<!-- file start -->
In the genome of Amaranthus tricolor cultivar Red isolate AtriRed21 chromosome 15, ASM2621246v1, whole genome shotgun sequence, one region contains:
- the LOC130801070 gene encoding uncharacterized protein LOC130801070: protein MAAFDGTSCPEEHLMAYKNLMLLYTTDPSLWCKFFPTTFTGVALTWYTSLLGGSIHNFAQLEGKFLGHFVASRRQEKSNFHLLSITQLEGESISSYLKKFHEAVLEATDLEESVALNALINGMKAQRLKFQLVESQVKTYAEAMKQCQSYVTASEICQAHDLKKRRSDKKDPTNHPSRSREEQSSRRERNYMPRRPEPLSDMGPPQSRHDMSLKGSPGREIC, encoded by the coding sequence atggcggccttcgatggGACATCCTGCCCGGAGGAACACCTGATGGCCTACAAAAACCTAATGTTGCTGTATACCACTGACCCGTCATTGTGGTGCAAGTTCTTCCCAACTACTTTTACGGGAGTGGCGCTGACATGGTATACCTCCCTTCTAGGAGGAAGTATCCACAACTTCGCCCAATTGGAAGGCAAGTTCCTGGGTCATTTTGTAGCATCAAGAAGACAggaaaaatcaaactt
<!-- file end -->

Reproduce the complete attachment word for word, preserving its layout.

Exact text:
In the genome of Amaranthus tricolor cultivar Red isolate AtriRed21 chromosome 15, ASM2621246v1, whole genome shotgun sequence, one region contains:
- the LOC130801070 gene encoding uncharacterized protein LOC130801070: protein MAAFDGTSCPEEHLMAYKNLMLLYTTDPSLWCKFFPTTFTGVALTWYTSLLGGSIHNFAQLEGKFLGHFVASRRQEKSNFHLLSITQLEGESISSYLKKFHEAVLEATDLEESVALNALINGMKAQRLKFQLVESQVKTYAEAMKQCQSYVTASEICQAHDLKKRRSDKKDPTNHPSRSREEQSSRRERNYMPRRPEPLSDMGPPQSRHDMSLKGSPGREIC, encoded by the coding sequence atggcggccttcgatggGACATCCTGCCCGGAGGAACACCTGATGGCCTACAAAAACCTAATGTTGCTGTATACCACTGACCCGTCATTGTGGTGCAAGTTCTTCCCAACTACTTTTACGGGAGTGGCGCTGACATGGTATACCTCCCTTCTAGGAGGAAGTATCCACAACTTCGCCCAATTGGAAGGCAAGTTCCTGGGTCATTTTGTAGCATCAAGAAGACAggaaaaatcaaactt